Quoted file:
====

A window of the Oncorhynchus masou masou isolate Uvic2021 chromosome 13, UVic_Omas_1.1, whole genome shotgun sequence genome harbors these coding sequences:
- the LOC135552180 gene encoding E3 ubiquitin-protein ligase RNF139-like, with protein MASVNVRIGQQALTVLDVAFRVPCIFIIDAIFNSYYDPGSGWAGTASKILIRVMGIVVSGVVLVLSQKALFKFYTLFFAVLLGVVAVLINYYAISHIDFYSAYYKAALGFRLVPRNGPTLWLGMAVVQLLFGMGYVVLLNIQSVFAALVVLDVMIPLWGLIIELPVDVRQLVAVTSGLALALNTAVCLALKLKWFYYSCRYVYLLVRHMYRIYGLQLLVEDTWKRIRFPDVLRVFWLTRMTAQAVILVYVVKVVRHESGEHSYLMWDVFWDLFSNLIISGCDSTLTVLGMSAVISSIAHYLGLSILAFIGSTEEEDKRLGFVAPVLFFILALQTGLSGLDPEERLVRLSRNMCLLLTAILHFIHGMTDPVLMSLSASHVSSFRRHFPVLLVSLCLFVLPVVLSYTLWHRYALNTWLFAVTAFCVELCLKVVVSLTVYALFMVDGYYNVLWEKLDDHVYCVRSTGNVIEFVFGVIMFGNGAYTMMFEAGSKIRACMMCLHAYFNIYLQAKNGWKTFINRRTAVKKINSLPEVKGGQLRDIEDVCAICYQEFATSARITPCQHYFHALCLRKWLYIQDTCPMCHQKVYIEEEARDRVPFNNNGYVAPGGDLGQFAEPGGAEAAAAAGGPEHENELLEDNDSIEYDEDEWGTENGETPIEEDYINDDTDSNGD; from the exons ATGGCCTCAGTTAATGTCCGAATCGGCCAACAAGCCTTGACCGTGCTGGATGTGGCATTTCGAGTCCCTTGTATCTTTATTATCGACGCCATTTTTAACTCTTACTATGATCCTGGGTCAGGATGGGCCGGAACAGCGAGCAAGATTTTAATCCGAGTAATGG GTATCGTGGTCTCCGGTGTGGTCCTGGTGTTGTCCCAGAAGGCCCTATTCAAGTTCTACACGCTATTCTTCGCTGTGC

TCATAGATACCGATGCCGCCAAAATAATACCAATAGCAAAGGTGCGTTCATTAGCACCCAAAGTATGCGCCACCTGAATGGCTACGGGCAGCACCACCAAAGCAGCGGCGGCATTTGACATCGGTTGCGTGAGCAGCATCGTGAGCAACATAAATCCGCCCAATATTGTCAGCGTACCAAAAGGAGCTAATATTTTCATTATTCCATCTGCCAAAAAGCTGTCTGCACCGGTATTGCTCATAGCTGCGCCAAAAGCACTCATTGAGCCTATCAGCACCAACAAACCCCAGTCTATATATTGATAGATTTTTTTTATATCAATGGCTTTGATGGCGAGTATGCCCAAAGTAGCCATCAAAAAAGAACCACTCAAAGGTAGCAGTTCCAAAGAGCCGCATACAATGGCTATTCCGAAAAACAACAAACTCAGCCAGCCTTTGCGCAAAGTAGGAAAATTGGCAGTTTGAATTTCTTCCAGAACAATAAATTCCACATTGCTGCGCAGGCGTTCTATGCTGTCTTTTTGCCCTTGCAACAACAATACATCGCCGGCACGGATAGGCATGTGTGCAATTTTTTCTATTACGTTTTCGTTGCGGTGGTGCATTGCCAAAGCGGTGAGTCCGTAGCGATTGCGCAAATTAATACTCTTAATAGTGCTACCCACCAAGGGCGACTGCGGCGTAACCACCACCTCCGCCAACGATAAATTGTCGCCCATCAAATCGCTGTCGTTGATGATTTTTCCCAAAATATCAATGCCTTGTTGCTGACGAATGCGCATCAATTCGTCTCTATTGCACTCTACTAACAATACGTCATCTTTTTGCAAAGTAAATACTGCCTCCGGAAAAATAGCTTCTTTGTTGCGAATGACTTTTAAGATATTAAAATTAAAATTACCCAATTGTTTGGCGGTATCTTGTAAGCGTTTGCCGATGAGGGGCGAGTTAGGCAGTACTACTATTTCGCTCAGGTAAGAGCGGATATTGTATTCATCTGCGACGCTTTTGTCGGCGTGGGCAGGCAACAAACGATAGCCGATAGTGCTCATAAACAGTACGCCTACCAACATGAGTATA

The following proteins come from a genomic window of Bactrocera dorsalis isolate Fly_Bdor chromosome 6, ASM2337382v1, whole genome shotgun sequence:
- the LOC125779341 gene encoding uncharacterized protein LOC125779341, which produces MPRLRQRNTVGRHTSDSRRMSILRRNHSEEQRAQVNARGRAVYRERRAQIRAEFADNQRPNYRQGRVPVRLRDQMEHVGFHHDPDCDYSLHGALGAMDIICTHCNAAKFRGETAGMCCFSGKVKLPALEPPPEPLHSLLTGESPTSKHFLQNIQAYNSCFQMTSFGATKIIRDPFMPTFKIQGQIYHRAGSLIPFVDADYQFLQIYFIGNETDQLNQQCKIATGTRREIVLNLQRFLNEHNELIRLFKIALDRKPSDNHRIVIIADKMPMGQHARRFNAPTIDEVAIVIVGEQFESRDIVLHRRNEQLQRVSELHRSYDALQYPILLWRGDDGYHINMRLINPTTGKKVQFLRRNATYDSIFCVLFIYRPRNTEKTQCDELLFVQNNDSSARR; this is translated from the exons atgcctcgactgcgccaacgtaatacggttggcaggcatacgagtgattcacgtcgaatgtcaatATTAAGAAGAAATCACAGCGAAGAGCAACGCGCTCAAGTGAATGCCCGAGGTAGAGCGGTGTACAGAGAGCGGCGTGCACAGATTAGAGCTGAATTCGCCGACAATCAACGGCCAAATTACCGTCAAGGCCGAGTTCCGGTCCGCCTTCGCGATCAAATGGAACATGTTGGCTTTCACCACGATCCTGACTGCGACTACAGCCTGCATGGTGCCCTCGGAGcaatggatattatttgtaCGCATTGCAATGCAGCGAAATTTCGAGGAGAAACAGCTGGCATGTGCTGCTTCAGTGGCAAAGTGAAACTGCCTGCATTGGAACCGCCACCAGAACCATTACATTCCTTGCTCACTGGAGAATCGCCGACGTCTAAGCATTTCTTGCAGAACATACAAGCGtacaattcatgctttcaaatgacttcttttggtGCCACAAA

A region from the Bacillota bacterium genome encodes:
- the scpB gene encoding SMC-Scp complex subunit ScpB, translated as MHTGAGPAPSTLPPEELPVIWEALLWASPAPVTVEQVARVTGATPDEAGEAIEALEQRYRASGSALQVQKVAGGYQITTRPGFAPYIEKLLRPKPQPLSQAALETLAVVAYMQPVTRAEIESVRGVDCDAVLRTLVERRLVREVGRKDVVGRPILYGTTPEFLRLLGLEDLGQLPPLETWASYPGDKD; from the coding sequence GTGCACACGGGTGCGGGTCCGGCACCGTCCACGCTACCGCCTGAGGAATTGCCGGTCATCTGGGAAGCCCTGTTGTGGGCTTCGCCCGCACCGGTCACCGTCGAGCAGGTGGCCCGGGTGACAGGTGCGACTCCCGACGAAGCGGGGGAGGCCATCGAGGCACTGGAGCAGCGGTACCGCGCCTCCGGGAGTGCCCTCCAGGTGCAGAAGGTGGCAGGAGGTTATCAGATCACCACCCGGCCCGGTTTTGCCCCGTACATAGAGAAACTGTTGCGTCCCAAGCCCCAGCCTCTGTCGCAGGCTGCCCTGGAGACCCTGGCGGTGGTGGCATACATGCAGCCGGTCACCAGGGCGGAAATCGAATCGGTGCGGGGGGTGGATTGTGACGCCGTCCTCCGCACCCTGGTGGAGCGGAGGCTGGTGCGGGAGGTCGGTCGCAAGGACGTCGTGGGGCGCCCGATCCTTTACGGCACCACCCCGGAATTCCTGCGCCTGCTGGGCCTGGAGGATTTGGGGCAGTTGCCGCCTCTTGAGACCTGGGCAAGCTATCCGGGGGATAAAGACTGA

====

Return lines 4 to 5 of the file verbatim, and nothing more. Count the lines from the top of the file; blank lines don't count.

The following proteins come from a genomic window of Bactrocera dorsalis isolate Fly_Bdor chromosome 6, ASM2337382v1, whole genome shotgun sequence:
- the LOC125779341 gene encoding uncharacterized protein LOC125779341, which produces MPRLRQRNTVGRHTSDSRRMSILRRNHSEEQRAQVNARGRAVYRERRAQIRAEFADNQRPNYRQGRVPVRLRDQMEHVGFHHDPDCDYSLHGALGAMDIICTHCNAAKFRGETAGMCCFSGKVKLPALEPPPEPLHSLLTGESPTSKHFLQNIQAYNSCFQMTSFGATKIIRDPFMPTFKIQGQIYHRAGSLIPFVDADYQFLQIYFIGNETDQLNQQCKIATGTRREIVLNLQRFLNEHNELIRLFKIALDRKPSDNHRIVIIADKMPMGQHARRFNAPTIDEVAIVIVGEQFESRDIVLHRRNEQLQRVSELHRSYDALQYPILLWRGDDGYHINMRLINPTTGKKVQFLRRNATYDSIFCVLFIYRPRNTEKTQCDELLFVQNNDSSARR; this is translated from the exons atgcctcgactgcgccaacgtaatacggttggcaggcatacgagtgattcacgtcgaatgtcaatATTAAGAAGAAATCACAGCGAAGAGCAACGCGCTCAAGTGAATGCCCGAGGTAGAGCGGTGTACAGAGAGCGGCGTGCACAGATTAGAGCTGAATTCGCCGACAATCAACGGCCAAATTACCGTCAAGGCCGAGTTCCGGTCCGCCTTCGCGATCAAATGGAACATGTTGGCTTTCACCACGATCCTGACTGCGACTACAGCCTGCATGGTGCCCTCGGAGcaatggatattatttgtaCGCATTGCAATGCAGCGAAATTTCGAGGAGAAACAGCTGGCATGTGCTGCTTCAGTGGCAAAGTGAAACTGCCTGCATTGGAACCGCCACCAGAACCATTACATTCCTTGCTCACTGGAGAATCGCCGACGTCTAAGCATTTCTTGCAGAACATACAAGCGtacaattcatgctttcaaatgacttcttttggtGCCACAAA